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Electronics Service Technicians

History

Most electronic products in use today were developed during the 20th century; however, they are based on principles of electronics discovered in the 19th century. Modern television, for instance, is based on principles first demonstrated in the 1850s by Heinrich Geissler, whose experiments showed that electricity discharged in a vacuum tube caused small amounts of rare gases in the tube to glow. Later investigations showed that the glow was caused by the freeing of electrons. Experimenters in the late 1800s and early 1900s further refined the vacuum tube. Then, in 1898, Karl Braun made the first cathode ray tube that could control the electron flow. In 1907, Lee De Forest developed the first amplifying tube, used to strengthen electronic signals.

At this point, the basic elements of modern television transmission existed, but they had not yet been combined into a workable system. In 1922, a 16-year-old named Philo Farnsworth developed a practical electronic scanning system. Shortly afterwards, in 1923, Vladimir Zworykin developed the iconoscope and the kinescope, which were, respectively, the basic elements of the television camera and the television receiver. Zworykin's first practical all-electronic television system was demonstrated for the first time publicly in 1929.

Radio followed a similar path of development. But, although the roots of television and radio lie in the 1800s, neither medium had developed to the point of needing a service industry until regular commercial broadcasting began and people began to purchase receivers. For radio, commercial broadcasting began in 1920, when KDKA, Pittsburgh, and WWWJ, Detroit, went on the air. For television, regular broadcasting began with six stations, which went on the air in 1946. Just four years later in 1950, there were 6 million television sets in the United States. In 2011, 96.7 percent of American households owned at least one television set, according to The Nielsen Company.

Owners of the early radios handled most of their own repairs; sets were simple, and the range of possible solutions to problems was small. As the broadcasting industry grew and new improvements resulted in more complicated sets, trade and technical institutes were established to train technicians. Correspondence schools started and became popular during the Great Depression of the 1930s, when many people were seeking new careers or ways to supplement their incomes.

The explosive growth of television broadcasting after World War II created an almost instant demand for trained television service technicians. Trade and technical schools again boomed, aided this time by the GI Bill's educational benefits, which enabled many veterans to study television servicing. The field was especially attractive to former servicemen who had been communications or electronics technicians in the U.S. Armed Forces. The subsequent development of the transistor, stereophonic sound, and color television resulted in television sets, radios, and other home electronics equipment that could only be serviced by trained technicians with adequate testing equipment and repair tools.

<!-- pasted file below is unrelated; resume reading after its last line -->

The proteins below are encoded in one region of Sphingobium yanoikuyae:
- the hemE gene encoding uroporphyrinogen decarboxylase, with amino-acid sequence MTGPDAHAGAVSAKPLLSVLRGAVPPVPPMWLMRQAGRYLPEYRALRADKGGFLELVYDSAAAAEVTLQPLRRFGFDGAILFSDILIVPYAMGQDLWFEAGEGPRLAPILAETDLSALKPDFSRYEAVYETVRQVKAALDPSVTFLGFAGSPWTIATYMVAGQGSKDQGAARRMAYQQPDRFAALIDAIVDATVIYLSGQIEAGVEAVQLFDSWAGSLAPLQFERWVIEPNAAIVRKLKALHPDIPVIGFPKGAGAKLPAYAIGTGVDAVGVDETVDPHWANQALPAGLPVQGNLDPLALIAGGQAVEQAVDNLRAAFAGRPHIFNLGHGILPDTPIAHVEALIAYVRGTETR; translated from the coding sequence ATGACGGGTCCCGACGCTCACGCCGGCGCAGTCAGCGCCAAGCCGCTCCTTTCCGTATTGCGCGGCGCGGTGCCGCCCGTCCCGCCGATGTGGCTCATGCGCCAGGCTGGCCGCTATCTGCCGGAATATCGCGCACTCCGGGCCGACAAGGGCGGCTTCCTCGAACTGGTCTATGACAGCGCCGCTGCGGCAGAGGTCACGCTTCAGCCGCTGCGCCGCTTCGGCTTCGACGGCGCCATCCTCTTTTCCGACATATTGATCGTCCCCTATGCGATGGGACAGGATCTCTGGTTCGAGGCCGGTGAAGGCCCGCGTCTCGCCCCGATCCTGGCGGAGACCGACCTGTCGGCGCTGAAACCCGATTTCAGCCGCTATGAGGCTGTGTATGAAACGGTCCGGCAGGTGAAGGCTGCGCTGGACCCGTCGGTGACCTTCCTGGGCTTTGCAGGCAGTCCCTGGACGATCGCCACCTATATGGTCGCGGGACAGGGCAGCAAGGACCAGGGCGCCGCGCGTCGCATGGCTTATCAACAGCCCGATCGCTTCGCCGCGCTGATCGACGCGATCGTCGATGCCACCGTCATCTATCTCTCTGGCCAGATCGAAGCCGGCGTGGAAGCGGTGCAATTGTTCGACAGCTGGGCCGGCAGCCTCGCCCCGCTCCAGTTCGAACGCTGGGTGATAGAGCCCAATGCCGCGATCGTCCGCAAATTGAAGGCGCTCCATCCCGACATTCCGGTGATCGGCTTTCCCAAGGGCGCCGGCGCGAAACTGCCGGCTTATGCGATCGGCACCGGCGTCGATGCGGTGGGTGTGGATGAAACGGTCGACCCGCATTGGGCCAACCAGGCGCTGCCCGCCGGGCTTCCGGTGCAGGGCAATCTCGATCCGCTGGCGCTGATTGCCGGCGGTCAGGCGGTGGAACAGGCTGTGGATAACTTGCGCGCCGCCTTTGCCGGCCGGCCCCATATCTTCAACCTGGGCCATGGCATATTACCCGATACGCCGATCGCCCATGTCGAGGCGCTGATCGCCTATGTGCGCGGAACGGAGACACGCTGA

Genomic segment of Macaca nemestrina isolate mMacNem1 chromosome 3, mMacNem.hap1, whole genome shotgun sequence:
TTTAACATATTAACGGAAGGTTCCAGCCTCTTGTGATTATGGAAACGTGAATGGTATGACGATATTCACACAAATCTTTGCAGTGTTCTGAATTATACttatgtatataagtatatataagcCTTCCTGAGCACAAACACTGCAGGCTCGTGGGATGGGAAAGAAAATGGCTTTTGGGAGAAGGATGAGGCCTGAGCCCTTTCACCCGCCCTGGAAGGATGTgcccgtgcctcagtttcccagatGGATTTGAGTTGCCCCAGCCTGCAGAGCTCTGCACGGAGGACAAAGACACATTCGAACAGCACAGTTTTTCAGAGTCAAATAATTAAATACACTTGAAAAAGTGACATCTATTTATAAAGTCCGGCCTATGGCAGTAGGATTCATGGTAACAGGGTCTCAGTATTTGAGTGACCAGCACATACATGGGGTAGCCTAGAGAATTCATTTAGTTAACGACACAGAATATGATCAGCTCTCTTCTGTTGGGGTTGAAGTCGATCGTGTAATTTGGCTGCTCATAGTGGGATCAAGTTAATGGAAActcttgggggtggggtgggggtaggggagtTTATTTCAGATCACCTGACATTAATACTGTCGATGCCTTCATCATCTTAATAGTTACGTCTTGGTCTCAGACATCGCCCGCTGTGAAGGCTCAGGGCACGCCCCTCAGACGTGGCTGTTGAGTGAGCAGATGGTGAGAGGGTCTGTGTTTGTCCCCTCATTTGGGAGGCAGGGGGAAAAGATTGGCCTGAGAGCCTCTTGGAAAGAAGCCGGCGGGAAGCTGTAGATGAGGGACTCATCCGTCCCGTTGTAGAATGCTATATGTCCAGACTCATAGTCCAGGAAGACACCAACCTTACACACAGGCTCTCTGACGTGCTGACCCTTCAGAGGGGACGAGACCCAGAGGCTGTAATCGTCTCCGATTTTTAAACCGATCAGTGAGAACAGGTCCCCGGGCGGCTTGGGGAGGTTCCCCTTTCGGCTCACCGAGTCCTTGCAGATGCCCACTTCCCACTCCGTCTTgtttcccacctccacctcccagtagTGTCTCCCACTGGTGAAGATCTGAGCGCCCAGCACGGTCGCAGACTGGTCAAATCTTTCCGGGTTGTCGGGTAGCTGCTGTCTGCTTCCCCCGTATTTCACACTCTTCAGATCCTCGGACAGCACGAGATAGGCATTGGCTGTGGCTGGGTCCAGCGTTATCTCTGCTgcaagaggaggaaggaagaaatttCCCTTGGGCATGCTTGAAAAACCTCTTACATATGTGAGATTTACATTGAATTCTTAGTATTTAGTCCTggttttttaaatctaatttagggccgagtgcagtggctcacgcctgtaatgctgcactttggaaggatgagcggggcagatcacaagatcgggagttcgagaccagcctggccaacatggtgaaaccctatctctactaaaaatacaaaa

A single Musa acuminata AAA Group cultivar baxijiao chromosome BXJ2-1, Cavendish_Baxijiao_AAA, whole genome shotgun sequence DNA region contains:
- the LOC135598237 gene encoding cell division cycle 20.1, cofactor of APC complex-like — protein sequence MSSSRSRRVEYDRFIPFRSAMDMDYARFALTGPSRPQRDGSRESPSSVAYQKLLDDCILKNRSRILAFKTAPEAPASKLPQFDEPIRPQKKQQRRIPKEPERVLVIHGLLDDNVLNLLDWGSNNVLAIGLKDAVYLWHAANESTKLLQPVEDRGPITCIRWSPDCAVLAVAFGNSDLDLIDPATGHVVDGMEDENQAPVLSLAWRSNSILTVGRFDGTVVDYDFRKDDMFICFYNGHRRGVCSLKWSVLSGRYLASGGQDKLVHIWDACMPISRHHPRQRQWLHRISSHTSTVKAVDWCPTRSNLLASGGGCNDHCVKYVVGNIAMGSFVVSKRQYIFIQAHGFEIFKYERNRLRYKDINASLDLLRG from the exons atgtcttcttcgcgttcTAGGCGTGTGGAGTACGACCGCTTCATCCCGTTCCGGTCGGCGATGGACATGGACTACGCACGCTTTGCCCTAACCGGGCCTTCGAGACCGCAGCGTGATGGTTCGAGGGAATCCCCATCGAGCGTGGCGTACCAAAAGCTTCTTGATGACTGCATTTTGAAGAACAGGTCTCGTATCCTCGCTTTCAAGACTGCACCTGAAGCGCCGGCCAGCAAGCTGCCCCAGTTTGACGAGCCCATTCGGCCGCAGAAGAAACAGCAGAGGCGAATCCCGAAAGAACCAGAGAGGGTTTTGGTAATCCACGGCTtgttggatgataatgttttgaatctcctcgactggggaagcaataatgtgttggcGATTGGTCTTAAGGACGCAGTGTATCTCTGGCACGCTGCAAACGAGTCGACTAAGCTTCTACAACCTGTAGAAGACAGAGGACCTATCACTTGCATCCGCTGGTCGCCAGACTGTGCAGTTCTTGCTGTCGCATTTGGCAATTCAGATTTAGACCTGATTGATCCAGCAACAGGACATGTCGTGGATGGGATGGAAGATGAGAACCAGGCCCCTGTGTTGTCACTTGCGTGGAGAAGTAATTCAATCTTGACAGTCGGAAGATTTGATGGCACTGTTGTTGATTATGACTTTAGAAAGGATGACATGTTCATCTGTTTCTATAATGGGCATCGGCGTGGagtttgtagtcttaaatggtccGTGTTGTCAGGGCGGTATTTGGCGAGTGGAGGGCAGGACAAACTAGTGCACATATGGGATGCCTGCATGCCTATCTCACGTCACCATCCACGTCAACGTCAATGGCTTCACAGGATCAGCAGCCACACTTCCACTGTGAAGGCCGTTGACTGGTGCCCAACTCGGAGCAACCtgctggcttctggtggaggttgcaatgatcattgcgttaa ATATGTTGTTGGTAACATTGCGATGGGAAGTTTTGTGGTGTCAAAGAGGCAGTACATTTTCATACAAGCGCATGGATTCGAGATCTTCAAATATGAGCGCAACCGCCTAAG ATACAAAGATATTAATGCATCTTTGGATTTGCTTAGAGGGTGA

The development of the microchip in the late 1960s led to the invention of many new electronic products. There was tremendous growth in the 1970s and 1980s in the number and variety of electronic devices introduced into homes and businesses. Miniature and large screen projection televisions, video cameras and videocassette recorders (VCRs), microcomputers and printers, microwave ovens, and telephone answering machines all became common household items. Fax machines, desktop photocopiers, and electronic securities systems became common in offices.

In the 1990s, advances in microprocessors—tiny computer chips that contain all of the operating functions of a computer—have led to a vast array of electronic products available to consumers both in offices and homes. Today, many homes have personal computers, compact disc players, fax machines, mobile phones, and advanced home security systems. New products, such as interactive televisions, multimedia computers, electronic image scanning equipment, DVD players, and sophisticated telecommunications products are being developed along with many other electronic products. The growth in this field has led to a continuing need for trained technicians to maintain and repair the many types of home and office electronics equipment.

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